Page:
housecostbasis2For many people, when they sell a home they don’t even consider taxes. But over time, especially if you live in a relatively expensive area, more and more people will bump up against the federal capital gains exclusions of $250,000 for individuals and $500,000 for couples. (You must have lived in the home for at least two out of the five years before the sale.)

This NY Times article projects that the following share of homeowners in certain high-cost cities will exceed the 250k/500k limits within the next 10 years, assuming just 3.5% annual growth and no further improvements. (Also consider the uncomfortable idea that you really can’t know if you’ll be single or married when it comes time to sell your home.)

housecostbasis

Most importantly, the article provides a good reminder to save all of your home-related receipts because they can raise your cost basis and thus reduce any potential capital gains. It’s so easy, and those little pieces of paper can literally be worth thousands of dollars down the road when the tax bill hits.

In general, you should save all of your home repair and remodeling receipts, although things considered maintenance won’t count (painting, fixing leaks, patching cracks, etc.). Here are a bunch of things taken from IRS Pub 523, Selling Your Home. Don’t take this as specific tax advice, but instead as a potential reminder in case you have done something on this list but don’t have the receipts properly stored away and archived.

Home Acquisition and Closing Costs.

  • Charges for installing utility services, legal fees for preparing the sales contract, title search fees, recording fees, survey fees, transfer or stamp taxes, and owner’s title insurance.

Home Improvements

  • Additions. Bedrooms, bathrooms, garages, decks, patios.
  • Exterior. New roof, siding, satellite dish, storm windows.
  • Interior. Built-in appliances, kitchen modernization, flooring, wall-to-wall carpeting, fireplace.
  • Lawns and grounds. New driveways, landscaping, fences, retaining walls, sprinkler system, swimming pools.
  • Systems. Heating, air conditioning, furnace, duct work, air/water filtration, security system.
  • Plumbing. Septic, water heater, water softener, water filtration.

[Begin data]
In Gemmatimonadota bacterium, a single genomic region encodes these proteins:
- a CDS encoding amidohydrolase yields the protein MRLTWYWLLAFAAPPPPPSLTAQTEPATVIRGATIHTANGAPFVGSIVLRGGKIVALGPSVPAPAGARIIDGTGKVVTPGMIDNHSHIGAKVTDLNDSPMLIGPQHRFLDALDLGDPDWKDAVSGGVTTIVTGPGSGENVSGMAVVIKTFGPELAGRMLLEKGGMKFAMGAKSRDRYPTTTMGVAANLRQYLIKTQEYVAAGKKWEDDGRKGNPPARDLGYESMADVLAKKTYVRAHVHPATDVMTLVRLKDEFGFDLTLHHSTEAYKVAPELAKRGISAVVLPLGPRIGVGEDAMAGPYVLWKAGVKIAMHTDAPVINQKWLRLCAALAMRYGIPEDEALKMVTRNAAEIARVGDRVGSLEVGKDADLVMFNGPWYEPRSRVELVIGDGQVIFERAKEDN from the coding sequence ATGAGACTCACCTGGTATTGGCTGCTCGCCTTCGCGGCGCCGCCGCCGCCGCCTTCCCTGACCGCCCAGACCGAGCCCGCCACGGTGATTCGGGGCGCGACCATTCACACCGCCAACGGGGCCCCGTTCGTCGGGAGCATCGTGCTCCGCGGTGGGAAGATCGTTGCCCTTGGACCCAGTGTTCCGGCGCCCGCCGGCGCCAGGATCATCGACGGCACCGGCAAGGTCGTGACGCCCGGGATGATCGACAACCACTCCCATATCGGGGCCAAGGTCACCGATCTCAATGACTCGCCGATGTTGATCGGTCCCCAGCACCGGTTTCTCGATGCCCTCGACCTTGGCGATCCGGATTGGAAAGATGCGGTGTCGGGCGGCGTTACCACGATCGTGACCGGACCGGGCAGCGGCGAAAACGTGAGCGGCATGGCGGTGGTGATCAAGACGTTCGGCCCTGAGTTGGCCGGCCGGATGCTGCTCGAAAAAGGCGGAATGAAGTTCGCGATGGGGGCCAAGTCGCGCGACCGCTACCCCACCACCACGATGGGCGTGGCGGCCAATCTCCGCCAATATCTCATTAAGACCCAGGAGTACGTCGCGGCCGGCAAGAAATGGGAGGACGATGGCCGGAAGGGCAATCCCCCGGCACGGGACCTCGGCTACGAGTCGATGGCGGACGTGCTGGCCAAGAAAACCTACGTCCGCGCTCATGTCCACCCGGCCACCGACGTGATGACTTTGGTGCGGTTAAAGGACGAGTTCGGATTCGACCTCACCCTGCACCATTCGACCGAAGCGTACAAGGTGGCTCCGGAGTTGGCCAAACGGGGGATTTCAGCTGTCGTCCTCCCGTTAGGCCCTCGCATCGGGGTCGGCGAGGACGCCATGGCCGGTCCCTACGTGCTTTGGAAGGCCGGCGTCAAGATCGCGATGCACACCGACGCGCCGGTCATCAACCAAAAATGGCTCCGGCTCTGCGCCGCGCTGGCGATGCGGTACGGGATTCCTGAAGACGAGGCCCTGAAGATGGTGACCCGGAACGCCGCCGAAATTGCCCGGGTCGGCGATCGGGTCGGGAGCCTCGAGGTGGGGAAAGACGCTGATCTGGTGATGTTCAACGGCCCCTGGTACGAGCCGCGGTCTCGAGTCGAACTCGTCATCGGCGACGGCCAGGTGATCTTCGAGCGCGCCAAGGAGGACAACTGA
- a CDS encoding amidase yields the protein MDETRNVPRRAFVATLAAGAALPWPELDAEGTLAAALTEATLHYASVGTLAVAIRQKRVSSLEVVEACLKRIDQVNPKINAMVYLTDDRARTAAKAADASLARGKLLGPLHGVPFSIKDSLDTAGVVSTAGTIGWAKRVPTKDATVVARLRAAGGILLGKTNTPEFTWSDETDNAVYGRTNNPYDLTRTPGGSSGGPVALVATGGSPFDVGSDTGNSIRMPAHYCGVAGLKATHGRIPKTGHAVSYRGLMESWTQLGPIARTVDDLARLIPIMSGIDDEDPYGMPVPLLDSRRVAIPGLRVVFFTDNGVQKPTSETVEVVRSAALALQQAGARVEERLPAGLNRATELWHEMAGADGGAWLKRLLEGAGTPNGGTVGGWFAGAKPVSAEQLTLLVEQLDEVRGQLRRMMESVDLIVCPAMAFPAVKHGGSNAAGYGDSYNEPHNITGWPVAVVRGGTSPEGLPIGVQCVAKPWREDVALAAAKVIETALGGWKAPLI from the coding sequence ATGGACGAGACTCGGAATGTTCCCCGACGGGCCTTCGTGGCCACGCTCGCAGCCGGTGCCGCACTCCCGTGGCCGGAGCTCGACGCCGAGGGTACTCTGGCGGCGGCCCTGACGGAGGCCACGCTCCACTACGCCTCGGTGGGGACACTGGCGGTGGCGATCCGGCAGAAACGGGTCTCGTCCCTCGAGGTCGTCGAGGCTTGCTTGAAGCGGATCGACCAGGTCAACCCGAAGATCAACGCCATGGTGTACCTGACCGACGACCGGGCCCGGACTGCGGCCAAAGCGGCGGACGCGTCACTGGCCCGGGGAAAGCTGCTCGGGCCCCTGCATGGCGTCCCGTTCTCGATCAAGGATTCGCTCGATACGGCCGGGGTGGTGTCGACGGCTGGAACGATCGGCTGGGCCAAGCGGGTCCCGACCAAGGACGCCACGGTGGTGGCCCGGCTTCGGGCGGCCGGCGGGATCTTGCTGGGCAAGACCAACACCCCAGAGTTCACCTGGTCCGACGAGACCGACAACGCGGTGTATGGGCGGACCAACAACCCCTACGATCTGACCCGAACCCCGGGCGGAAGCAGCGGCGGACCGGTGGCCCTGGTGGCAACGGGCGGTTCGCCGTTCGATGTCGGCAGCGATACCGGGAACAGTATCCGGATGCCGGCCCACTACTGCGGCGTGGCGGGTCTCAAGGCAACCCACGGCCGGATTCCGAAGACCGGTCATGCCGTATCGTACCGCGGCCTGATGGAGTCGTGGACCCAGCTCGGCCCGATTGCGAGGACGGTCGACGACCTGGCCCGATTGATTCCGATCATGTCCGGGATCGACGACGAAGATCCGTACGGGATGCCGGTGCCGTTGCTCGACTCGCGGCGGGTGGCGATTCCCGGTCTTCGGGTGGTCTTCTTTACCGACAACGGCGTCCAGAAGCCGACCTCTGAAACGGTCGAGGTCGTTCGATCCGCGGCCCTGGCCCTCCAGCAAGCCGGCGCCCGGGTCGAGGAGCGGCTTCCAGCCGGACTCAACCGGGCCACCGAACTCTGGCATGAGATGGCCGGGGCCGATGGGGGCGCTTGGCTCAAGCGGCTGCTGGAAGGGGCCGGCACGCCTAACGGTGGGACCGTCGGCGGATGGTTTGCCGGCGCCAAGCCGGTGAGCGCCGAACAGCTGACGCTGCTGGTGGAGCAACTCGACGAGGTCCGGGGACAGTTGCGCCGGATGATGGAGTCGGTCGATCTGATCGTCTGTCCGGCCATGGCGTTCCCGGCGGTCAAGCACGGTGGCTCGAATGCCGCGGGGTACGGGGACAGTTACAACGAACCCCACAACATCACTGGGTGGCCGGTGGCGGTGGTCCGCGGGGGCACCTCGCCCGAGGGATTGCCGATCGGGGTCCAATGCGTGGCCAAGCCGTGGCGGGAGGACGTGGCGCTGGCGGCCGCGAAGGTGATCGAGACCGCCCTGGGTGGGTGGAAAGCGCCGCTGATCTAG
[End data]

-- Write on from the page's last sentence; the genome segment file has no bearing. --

• Insulation. Attic, walls, floors, pipes, ductwork.

Physical receipts can get lost or fade over time, but the IRS accepts electronic records so it is quite easy to make a PDF using either your home scanner or just your smartphone. I use the well-reviewed Scanner Pro app and am impressed by its quality, but there are many competitors out there that I haven’t tried. You can then save to a cloud service like Dropbox or Evernote, or simply e-mail them to a searchable gmail account as another form of backup.

Best Frugal Chef’s Knife – America’s Test Kitchen (For 20 Years In a Row!)

fibroxUpdate: ATK just sent me a new review that considered newer chef’s knives that have come onto the market, and the same knife won again! They say it has now been on top for 20 straight years. You can see the methodology and full rankings here, but it requires a free registered account. There’s also a good embedded video that doesn’t require registration.

Original post:

Some of you may be familiar with the PBS cooking show America’s Test Kitchen. The same company publishes the magazines Cook’s Illustrated and Cook’s Country, which you can think of as Consumer Reports for cooking in that they do not accept any advertising and are entirely subscriber-supported. I happened to find a bunch of back issues on sale at a community garage sale a few weeks ago for a dollar. Wow, I can only describe the content as heaven for cooking geeks! Lots of good tips inside.

Common frugal wisdom is that you don’t really need a 15-piece knife set with a fancy wooden block that costs hundreds of bucks, it’s mostly marketing. The 8-inch chef’s knife is often recommended as the most versatile and useful knife. (I’m partial to the Santoku-style knife or hefty Asian cleaver, myself.)